Carnegie Mellon University’s School of Drama produces innovators, practitioners and industry leaders in the arts and entertainment professions who indelibly impact how people experience the world at large.
“Our future as an innovative country depends on ensuring that everyone has access to the arts.” - Michelle Obama
About CMU School of Drama
Founded in 1914, the School of Drama at Carnegie Mellon University offers a vocationally focused education to theatre artists through rigorous conservatory training in all areas of dramatic practice. Students attending the school have the opportunity to integrate into the broader intellectual context of a major research university. The school’s conservatory program within the university is one that prepares students intellectually, artistically and practically to be leaders in their chosen professions, whether it be on stage, in film, television, or within the expanding realm of new media.
The focus of the school’s undergraduate and graduate programs is to study and create theatre and performance work that is constantly connected to an ever-evolving world. Theatre as an art form has never been more influenced by technology, by economics and by larger cultural developments than now. As artists, School of Drama graduates must engage with compelling ideas about society, science, history, and culture, as well as from many and varied perspectives. The education they receive at the School of Drama prepares them for that opportunity.
The school’s alumni include innovators and leaders in the theatre, television and film professions and related arts/entertainment industries who are actors, directors, dramaturgs, dramatic writers, production designers, crafts persons, technicians, technical managers, producers and imaginative visionaries.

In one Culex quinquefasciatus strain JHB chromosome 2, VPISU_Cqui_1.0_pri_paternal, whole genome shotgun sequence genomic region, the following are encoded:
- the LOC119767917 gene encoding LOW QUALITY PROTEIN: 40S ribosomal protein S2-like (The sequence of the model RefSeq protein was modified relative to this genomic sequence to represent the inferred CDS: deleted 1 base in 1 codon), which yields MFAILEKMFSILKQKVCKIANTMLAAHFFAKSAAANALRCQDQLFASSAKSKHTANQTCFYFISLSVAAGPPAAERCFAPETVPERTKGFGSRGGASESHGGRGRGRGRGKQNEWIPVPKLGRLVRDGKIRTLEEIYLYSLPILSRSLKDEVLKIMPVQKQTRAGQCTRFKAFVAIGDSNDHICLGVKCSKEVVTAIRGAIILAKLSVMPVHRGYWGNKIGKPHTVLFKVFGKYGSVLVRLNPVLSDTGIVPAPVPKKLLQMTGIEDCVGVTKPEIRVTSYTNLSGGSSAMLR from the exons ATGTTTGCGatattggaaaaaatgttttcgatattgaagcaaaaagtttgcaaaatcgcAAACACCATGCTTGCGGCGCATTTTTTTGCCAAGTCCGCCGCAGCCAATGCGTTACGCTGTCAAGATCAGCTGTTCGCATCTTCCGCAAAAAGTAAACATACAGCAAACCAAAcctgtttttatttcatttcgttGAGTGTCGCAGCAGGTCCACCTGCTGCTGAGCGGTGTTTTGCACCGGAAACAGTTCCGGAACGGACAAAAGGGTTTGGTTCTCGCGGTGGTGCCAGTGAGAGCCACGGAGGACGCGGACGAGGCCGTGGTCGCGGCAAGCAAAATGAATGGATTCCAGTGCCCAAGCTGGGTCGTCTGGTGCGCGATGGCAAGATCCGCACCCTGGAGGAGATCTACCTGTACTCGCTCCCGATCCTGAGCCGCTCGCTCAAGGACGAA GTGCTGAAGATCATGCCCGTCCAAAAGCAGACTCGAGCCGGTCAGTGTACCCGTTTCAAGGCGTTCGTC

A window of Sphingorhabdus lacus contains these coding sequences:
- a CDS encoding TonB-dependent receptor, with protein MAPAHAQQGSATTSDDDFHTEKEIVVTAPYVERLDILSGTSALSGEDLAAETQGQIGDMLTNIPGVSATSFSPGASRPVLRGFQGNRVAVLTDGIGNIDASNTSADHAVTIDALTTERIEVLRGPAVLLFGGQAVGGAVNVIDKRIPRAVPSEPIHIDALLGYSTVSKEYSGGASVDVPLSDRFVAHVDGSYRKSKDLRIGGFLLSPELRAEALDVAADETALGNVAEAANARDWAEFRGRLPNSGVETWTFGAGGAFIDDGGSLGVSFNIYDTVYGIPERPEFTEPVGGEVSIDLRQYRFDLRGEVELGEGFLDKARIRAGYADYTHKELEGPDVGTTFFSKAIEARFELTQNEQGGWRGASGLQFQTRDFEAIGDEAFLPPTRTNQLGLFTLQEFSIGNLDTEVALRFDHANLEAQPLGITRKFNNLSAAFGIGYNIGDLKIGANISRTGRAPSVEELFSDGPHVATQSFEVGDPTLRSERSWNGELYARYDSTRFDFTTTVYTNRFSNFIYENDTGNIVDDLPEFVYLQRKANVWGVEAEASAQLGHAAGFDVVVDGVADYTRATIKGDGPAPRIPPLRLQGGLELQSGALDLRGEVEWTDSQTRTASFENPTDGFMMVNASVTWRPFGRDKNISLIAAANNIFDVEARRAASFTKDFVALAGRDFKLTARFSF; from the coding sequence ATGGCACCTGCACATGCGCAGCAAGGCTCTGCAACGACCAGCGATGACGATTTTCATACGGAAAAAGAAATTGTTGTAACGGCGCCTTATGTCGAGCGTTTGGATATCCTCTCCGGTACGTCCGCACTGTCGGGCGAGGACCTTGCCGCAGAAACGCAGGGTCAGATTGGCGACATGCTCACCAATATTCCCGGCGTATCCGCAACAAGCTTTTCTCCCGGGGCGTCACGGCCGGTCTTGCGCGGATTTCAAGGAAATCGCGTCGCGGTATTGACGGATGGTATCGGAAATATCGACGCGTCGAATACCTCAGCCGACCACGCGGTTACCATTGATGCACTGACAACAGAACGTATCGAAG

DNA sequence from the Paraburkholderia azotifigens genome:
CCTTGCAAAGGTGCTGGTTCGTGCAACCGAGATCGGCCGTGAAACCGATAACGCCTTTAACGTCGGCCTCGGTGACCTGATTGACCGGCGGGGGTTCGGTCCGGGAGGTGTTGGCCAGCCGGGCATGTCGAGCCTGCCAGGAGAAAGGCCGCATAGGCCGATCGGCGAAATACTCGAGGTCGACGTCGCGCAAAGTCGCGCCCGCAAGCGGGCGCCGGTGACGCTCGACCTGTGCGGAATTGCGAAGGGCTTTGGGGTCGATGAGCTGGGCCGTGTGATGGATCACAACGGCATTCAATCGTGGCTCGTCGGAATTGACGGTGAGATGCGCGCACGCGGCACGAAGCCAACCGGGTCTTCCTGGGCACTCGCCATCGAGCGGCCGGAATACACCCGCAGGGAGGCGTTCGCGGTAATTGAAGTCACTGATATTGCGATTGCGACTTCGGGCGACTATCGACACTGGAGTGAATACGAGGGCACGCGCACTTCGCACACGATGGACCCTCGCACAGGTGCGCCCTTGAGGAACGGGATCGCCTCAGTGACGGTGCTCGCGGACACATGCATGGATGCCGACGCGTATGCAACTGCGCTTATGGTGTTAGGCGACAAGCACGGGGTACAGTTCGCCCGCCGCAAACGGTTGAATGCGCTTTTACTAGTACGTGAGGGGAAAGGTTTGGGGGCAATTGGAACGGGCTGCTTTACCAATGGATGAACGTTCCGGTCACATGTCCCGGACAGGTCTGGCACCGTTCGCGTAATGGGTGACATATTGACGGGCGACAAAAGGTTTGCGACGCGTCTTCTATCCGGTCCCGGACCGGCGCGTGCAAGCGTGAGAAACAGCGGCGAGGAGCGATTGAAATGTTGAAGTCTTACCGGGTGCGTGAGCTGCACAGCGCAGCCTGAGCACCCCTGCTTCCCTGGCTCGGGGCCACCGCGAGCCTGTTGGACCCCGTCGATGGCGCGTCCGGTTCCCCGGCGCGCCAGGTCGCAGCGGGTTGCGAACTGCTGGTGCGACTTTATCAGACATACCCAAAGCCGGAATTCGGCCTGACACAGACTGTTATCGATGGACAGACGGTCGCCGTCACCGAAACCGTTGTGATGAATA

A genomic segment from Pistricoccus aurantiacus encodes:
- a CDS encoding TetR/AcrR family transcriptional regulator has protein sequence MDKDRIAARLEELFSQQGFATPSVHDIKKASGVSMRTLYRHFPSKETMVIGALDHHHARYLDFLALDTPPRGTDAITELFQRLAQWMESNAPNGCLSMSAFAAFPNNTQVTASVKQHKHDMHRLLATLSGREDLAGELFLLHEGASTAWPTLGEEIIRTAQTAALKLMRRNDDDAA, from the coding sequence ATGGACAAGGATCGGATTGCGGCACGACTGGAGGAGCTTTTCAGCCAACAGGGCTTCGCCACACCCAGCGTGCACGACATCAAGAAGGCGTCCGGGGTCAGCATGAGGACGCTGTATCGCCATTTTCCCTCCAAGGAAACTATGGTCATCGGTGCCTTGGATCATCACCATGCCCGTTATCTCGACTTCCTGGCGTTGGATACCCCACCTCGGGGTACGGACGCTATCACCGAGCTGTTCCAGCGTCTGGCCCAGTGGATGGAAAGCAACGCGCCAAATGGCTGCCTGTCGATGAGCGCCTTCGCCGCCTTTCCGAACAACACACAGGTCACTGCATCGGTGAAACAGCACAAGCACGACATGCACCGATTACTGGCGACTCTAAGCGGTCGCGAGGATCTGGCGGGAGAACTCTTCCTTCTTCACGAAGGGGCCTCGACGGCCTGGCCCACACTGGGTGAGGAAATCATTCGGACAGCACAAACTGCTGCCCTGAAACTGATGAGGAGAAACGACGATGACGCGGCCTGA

The school has produced countless eminent leaders in their field. Some of our notable alumni include Steven Bochco, Ted Danson, Sutton Foster, Kent Gash, Charles Haid, Holly Hunter, Cherry Jones, Rob Marshall, John Schaffner, Stephen Schwartz, Laura San Giacomo, Tamara Tunnie, Paula Wagner, John Wells and Patrick Wilson.
Alumni have won Academy Awards®, Tony Awards® and Emmy Awards® for their innovative work in set, costume and lighting design as well as in acting, directing and producing. Notable design graduates include Academy Award-winning costume designer Ann Roth and fabled Broadway lighting designer Jules Fischer.
“I really do owe everything to Carnegie Mellon University,” remarked Ted Danson on the School of Drama’s collaborative culture that promotes both creativity and intellectual curiosity. “It set the tone for my life. I love the process, and I learned to love the process here.”
Recent graduates who have become significant contributors to the national and international arts scenes include: Kyle Beltram, Christian Borle, Matt Bomer, Kristen Merlino, Noah Mitz, Tami Dixon, Josh Gad, Ian Harding, Hunter Herdlicka, Megan Hilty, Joe Manganiello, Marc Masterson, Patina Miller, Rory O'Malley, Cote De Pablo, Billy Porter, Zachary Quinto, Pablo Schreiber, Leigh Silverman, Scott Story and Daniella Topol.